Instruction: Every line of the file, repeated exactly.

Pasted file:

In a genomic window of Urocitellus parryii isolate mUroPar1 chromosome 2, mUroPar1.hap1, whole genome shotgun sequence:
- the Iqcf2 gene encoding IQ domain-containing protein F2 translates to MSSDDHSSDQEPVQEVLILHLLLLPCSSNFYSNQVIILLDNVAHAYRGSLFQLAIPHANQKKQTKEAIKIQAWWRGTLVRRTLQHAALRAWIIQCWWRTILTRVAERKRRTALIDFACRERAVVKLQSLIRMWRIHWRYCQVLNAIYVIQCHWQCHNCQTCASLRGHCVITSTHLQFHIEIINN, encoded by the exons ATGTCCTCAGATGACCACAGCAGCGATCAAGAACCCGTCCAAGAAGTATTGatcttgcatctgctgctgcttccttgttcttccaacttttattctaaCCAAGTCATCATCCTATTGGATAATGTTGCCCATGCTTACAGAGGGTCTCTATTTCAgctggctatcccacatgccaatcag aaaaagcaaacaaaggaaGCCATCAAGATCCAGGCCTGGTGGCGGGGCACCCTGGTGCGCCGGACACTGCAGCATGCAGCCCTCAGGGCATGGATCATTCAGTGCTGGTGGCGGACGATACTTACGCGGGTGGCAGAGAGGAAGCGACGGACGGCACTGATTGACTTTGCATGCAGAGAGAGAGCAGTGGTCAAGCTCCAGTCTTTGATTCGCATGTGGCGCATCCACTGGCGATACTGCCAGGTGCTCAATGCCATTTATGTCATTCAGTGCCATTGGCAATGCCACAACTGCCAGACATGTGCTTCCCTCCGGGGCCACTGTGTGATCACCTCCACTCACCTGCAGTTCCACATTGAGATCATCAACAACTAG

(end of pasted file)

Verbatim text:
In a genomic window of Urocitellus parryii isolate mUroPar1 chromosome 2, mUroPar1.hap1, whole genome shotgun sequence:
- the Iqcf2 gene encoding IQ domain-containing protein F2 translates to MSSDDHSSDQEPVQEVLILHLLLLPCSSNFYSNQVIILLDNVAHAYRGSLFQLAIPHANQKKQTKEAIKIQAWWRGTLVRRTLQHAALRAWIIQCWWRTILTRVAERKRRTALIDFACRERAVVKLQSLIRMWRIHWRYCQVLNAIYVIQCHWQCHNCQTCASLRGHCVITSTHLQFHIEIINN, encoded by the exons ATGTCCTCAGATGACCACAGCAGCGATCAAGAACCCGTCCAAGAAGTATTGatcttgcatctgctgctgcttccttgttcttccaacttttattctaaCCAAGTCATCATCCTATTGGATAATGTTGCCCATGCTTACAGAGGGTCTCTATTTCAgctggctatcccacatgccaatcag aaaaagcaaacaaaggaaGCCATCAAGATCCAGGCCTGGTGGCGGGGCACCCTGGTGCGCCGGACACTGCAGCATGCAGCCCTCAGGGCATGGATCATTCAGTGCTGGTGGCGGACGATACTTACGCGGGTGGCAGAGAGGAAGCGACGGACGGCACTGATTGACTTTGCATGCAGAGAGAGAGCAGTGGTCAAGCTCCAGTCTTTGATTCGCATGTGGCGCATCCACTGGCGATACTGCCAGGTGCTCAATGCCATTTATGTCATTCAGTGCCATTGGCAATGCCACAACTGCCAGACATGTGCTTCCCTCCGGGGCCACTGTGTGATCACCTCCACTCACCTGCAGTTCCACATTGAGATCATCAACAACTAG